Preparation and in Vitro Characterization of Electrospun PVA Scaffolds Coated with Bioactive Glass for Bone Regeneration
Anderson, James M.
An important objective in bone tissue engineering is to fabricate biomimetic three-dimensional scaffolds that stimulate mineralization for rapid regeneration of bone. in this work, scaffolds of electrospun poly(vinyl alcohol) (PVA) fibers (diameter = 286 ± 14 nm) were coated with a sol-gel derived bioactive glass (BG) and evaluated in vitro for potential applications in bone repair. Structural and chemical analyses showed that the BG coating was homogeneously deposited on the PVA fibers. in vitro cell culture studies showed that the BG-coated PVA scaffold had a greater capacity to support proliferation of osteogenic MC3T3-E1 cells, alkaline phosphatase activity, and mineralization than the uncoated PVA scaffold. the BG coating improved the tensile strength of the PVA scaffold from 18 ± 2 MPa to 21 ± 2 MPa, but reduced the elongation to failure from 94 ± 4% to 64 ± 5%. However, immersion of the BG-coated PVA scaffolds in a simulated body fluid for 5 days resulted in an increase in the tensile strength (24 ± 2 MPa) and elongation to failure (159 ± 4%). Together, the results show that these BG-coated PVA scaffolds could be considered as candidate materials for bone tissue engineering applications.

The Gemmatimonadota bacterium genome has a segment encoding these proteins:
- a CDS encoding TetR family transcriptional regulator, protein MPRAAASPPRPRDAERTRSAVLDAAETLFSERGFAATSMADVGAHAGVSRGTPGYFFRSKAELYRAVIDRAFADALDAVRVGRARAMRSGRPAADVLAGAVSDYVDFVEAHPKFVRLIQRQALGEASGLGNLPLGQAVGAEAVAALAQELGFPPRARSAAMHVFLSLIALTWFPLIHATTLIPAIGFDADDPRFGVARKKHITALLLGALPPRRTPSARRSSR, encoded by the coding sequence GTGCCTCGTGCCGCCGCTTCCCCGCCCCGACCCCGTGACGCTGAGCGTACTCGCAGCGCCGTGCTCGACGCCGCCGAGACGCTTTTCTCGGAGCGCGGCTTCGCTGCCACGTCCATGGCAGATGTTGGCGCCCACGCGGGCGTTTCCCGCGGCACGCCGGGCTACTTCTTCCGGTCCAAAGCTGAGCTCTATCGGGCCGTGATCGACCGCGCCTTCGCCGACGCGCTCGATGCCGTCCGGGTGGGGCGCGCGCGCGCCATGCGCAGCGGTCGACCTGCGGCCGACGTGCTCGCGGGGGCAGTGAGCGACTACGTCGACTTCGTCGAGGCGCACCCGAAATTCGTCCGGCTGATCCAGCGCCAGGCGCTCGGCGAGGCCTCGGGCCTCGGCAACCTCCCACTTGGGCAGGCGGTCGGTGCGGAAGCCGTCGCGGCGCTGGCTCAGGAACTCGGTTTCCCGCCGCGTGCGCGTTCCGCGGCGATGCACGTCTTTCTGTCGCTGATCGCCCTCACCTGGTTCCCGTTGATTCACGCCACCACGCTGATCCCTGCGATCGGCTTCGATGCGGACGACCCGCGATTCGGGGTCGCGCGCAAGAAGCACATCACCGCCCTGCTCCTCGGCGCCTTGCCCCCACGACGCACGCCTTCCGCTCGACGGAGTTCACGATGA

C. Gao et al., "Preparation and in Vitro Characterization of Electrospun PVA Scaffolds Coated with Bioactive Glass for Bone Regeneration," Journal of Biomedical Materials Research Part A, Wiley-Blackwell, Jan 2012.
The definitive version is available at https://doi.org/10.1002/jbm.a.34072
Materials Science and Engineering
Keywords and Phrases
Alkaline Phosphatase/Metabolism; Animals; Bone Regeneration/Drug Effects; Cell Line; Cell Shape/Drug Effects; Coated Materials-Biocompatible/Pharmacology; Glass/Chemistry; Materials Testing; Mice; Microscopy -Electron-Scanning; Polyvinyl Alcohol/Chemical Synthesis; Polyvinyl Alcohol/Chemistry; Spectroscopy-Fourier Transform Infrared; Tensile Strength/Drug Effects; Tissue Engineering/Methods; Tissue Scaffolds/Chemistry; X-Ray Diffraction
International Standard Serial Number (ISSN)
Article - Journal
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